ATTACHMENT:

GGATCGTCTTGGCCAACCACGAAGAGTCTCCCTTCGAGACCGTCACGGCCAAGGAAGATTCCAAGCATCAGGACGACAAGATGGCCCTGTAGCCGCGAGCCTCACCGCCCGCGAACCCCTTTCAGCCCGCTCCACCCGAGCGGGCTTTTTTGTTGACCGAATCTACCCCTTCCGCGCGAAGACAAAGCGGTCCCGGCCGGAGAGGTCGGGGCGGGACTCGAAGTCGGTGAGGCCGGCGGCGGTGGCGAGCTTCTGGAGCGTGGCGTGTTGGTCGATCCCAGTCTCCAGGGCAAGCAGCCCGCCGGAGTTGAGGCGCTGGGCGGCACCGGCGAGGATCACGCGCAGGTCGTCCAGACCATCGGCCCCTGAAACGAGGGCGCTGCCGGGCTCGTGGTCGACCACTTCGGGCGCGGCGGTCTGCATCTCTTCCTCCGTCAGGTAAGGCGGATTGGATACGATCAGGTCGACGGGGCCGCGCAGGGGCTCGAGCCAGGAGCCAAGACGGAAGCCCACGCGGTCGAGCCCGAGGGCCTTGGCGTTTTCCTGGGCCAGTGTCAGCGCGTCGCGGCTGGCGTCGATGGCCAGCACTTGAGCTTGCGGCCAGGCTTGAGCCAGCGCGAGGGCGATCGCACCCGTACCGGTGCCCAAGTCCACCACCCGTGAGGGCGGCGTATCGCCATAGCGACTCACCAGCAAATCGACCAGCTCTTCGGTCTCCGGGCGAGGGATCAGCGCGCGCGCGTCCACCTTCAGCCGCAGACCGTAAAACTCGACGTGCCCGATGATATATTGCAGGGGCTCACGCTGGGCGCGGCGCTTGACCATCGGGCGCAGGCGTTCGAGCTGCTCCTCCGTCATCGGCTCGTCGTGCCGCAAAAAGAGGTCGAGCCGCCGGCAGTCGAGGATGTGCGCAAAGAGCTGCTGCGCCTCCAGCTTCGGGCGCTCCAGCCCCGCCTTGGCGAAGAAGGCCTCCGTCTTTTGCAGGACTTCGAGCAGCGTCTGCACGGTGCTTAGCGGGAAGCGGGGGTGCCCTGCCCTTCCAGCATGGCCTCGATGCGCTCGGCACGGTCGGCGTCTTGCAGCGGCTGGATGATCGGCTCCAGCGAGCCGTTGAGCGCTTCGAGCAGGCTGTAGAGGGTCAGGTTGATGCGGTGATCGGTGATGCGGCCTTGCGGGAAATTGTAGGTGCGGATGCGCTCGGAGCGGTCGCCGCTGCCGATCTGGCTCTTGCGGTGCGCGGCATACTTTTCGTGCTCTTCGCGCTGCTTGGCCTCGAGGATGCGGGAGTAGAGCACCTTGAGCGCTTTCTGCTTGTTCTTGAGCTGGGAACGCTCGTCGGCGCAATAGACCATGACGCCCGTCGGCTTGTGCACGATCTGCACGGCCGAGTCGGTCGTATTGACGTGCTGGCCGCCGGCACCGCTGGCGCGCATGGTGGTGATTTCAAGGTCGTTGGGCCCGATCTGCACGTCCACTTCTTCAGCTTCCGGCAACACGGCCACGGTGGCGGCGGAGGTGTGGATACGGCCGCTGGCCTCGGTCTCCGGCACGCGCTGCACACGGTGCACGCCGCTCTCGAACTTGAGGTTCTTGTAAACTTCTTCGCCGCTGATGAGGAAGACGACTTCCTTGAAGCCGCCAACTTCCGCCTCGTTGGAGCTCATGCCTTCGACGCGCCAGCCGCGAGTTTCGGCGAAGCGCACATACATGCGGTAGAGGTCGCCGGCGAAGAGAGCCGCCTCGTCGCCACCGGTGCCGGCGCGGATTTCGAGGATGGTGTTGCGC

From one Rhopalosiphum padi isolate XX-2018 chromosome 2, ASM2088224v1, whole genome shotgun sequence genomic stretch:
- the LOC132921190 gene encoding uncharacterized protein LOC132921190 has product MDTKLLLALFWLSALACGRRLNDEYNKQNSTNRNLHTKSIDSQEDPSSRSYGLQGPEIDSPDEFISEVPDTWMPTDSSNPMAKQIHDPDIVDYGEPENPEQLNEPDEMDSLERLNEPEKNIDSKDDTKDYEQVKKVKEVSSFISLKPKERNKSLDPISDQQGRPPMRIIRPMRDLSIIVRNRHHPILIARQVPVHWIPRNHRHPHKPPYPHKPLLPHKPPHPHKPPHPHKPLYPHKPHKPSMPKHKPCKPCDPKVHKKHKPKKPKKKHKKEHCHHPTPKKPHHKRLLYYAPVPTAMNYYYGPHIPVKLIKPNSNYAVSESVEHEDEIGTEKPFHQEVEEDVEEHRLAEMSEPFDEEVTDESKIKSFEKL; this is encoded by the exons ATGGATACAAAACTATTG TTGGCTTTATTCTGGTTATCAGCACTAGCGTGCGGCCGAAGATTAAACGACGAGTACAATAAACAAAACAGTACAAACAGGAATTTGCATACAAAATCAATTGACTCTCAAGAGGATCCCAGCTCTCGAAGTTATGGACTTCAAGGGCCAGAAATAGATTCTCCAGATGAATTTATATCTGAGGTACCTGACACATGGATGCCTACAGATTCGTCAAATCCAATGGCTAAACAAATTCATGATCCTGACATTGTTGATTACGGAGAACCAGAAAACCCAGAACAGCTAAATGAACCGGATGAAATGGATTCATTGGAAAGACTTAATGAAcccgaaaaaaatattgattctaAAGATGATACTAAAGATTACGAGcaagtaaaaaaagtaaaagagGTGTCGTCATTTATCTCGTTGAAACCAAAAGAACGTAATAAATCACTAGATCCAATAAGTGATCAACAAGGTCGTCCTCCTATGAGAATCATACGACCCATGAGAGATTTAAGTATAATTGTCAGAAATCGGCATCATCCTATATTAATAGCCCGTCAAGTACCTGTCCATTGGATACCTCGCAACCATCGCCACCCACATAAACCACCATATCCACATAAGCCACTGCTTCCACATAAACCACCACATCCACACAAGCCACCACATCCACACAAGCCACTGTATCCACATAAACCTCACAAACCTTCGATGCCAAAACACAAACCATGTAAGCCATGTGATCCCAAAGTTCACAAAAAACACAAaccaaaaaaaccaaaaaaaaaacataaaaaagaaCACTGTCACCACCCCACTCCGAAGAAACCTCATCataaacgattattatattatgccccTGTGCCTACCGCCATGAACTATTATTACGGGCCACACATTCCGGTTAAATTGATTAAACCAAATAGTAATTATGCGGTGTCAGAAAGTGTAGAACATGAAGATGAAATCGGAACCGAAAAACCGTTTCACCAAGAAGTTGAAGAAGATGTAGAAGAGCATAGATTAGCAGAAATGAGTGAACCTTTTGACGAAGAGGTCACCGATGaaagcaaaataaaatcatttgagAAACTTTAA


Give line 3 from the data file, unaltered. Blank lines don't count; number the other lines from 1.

- the LOC132921190 gene encoding uncharacterized protein LOC132921190 has product MDTKLLLALFWLSALACGRRLNDEYNKQNSTNRNLHTKSIDSQEDPSSRSYGLQGPEIDSPDEFISEVPDTWMPTDSSNPMAKQIHDPDIVDYGEPENPEQLNEPDEMDSLERLNEPEKNIDSKDDTKDYEQVKKVKEVSSFISLKPKERNKSLDPISDQQGRPPMRIIRPMRDLSIIVRNRHHPILIARQVPVHWIPRNHRHPHKPPYPHKPLLPHKPPHPHKPPHPHKPLYPHKPHKPSMPKHKPCKPCDPKVHKKHKPKKPKKKHKKEHCHHPTPKKPHHKRLLYYAPVPTAMNYYYGPHIPVKLIKPNSNYAVSESVEHEDEIGTEKPFHQEVEEDVEEHRLAEMSEPFDEEVTDESKIKSFEKL; this is encoded by the exons ATGGATACAAAACTATTG TTGGCTTTATTCTGGTTATCAGCACTAGCGTGCGGCCGAAGATTAAACGACGAGTACAATAAACAAAACAGTACAAACAGGAATTTGCATACAAAATCAATTGACTCTCAAGAGGATCCCAGCTCTCGAAGTTATGGACTTCAAGGGCCAGAAATAGATTCTCCAGATGAATTTATATCTGAGGTACCTGACACATGGATGCCTACAGATTCGTCAAATCCAATGGCTAAACAAATTCATGATCCTGACATTGTTGATTACGGAGAACCAGAAAACCCAGAACAGCTAAATGAACCGGATGAAATGGATTCATTGGAAAGACTTAATGAAcccgaaaaaaatattgattctaAAGATGATACTAAAGATTACGAGcaagtaaaaaaagtaaaagagGTGTCGTCATTTATCTCGTTGAAACCAAAAGAACGTAATAAATCACTAGATCCAATAAGTGATCAACAAGGTCGTCCTCCTATGAGAATCATACGACCCATGAGAGATTTAAGTATAATTGTCAGAAATCGGCATCATCCTATATTAATAGCCCGTCAAGTACCTGTCCATTGGATACCTCGCAACCATCGCCACCCACATAAACCACCATATCCACATAAGCCACTGCTTCCACATAAACCACCACATCCACACAAGCCACCACATCCACACAAGCCACTGTATCCACATAAACCTCACAAACCTTCGATGCCAAAACACAAACCATGTAAGCCATGTGATCCCAAAGTTCACAAAAAACACAAaccaaaaaaaccaaaaaaaaaacataaaaaagaaCACTGTCACCACCCCACTCCGAAGAAACCTCATCataaacgattattatattatgccccTGTGCCTACCGCCATGAACTATTATTACGGGCCACACATTCCGGTTAAATTGATTAAACCAAATAGTAATTATGCGGTGTCAGAAAGTGTAGAACATGAAGATGAAATCGGAACCGAAAAACCGTTTCACCAAGAAGTTGAAGAAGATGTAGAAGAGCATAGATTAGCAGAAATGAGTGAACCTTTTGACGAAGAGGTCACCGATGaaagcaaaataaaatcatttgagAAACTTTAA